SCE is insulating low voltage lines. The only insulator for high tension lines is feet of air.
https://www.youtube.com/watch?v=PXiOQCRiSp0
You did read the power in Megawatts of each locomotive didn't you? You do realize each engine is the same as the draw for a small town. There can be 10 on a single train. That power isn't delivered by low voltage.

The real world is not built as you imagine it should be.

no profit = inflation

I was replying to tunnels, a bridge would have to be replaced, lowering a railroad tunnel floor has been done, point of fact here's one and it has a 12.4" gas main.

The tunnel, constructed in 1860, originally had an overall height of approximately 17 feet (5.2 m) (prior to the 2008 repairs, which lowered the floor of the tunnel) and a width of roughly 14 feet (4.3 m) at the base, increasing to approximately 16 feet (4.9 m) wide at approximately 9 feet (2.7 m) above top of rail. The tunnel provides passage for a single track over ballast. The track grade is generally level.


Land the railroad owns is generally pretty wide, like about 100' or so, wide enough for double tracks if needed in the future.
Most small railroads almost shut down on their own by not being able to maintain their tracks.Why? Cause most CUSTOMERS have gone to having trucks serve them instead of the small railroads.
Electric locos have higher hp than any diesel, so less would be required, catenary makes 10,000hp easy, but then there are no fuel tanks, no heavy engine, and no heated exhaust...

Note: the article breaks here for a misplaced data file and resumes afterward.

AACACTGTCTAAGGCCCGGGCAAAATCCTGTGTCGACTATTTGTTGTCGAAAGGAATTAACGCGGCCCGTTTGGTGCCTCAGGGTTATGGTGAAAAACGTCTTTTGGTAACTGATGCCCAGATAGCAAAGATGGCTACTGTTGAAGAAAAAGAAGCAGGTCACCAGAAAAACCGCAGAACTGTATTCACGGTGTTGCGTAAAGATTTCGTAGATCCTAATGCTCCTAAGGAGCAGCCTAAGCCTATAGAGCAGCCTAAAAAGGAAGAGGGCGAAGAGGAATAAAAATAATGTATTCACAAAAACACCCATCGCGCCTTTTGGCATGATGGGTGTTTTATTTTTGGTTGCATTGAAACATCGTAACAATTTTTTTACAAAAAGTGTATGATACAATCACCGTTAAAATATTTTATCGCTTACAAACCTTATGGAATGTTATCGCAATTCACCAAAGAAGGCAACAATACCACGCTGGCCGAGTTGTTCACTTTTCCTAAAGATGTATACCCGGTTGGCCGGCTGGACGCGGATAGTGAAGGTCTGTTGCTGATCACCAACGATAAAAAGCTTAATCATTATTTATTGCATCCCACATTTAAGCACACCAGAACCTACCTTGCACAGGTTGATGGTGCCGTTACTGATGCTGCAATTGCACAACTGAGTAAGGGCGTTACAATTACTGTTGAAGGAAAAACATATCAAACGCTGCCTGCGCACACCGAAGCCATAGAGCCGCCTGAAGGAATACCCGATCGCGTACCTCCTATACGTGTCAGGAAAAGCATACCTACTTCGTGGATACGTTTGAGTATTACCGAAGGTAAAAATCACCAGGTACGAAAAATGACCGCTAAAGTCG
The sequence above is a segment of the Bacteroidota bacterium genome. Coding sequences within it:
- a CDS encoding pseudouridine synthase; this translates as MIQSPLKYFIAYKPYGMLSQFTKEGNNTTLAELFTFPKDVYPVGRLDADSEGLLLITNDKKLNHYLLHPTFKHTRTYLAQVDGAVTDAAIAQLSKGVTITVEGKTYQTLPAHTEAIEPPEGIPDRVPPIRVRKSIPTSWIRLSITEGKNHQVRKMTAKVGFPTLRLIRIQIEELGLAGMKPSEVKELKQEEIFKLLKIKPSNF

Most container trains have 6 diesels on the head end(about 4000hp each max), and a helper at the rear, an electric container train would be 4 locos, 3 in front and 1 at the rear(assumes 10,000hp each).
I didn't say low, you did and I quote from smart-energy.com, you might need to prove you are human there, I did, it took a couple of tries...

Southern California Edison (SCE), will begin insulating power lines in Valencia in preparation for the wildfire season. The work has been deemed critical and the utility said the crews will practice physical distancing while doing the installations.

Six spans of bare wire will be replaced with covered conductor near the I-5 Freeway. This insulation will help prevent power line damage during extreme weather.

The T1 Trust, PRR T1 Class 4-4-4-4 #5550, 1 of America's First HST's
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Message 2118529 - Posted: 30 Apr 2023, 0:41:17 UTC - in response to Message 2118438.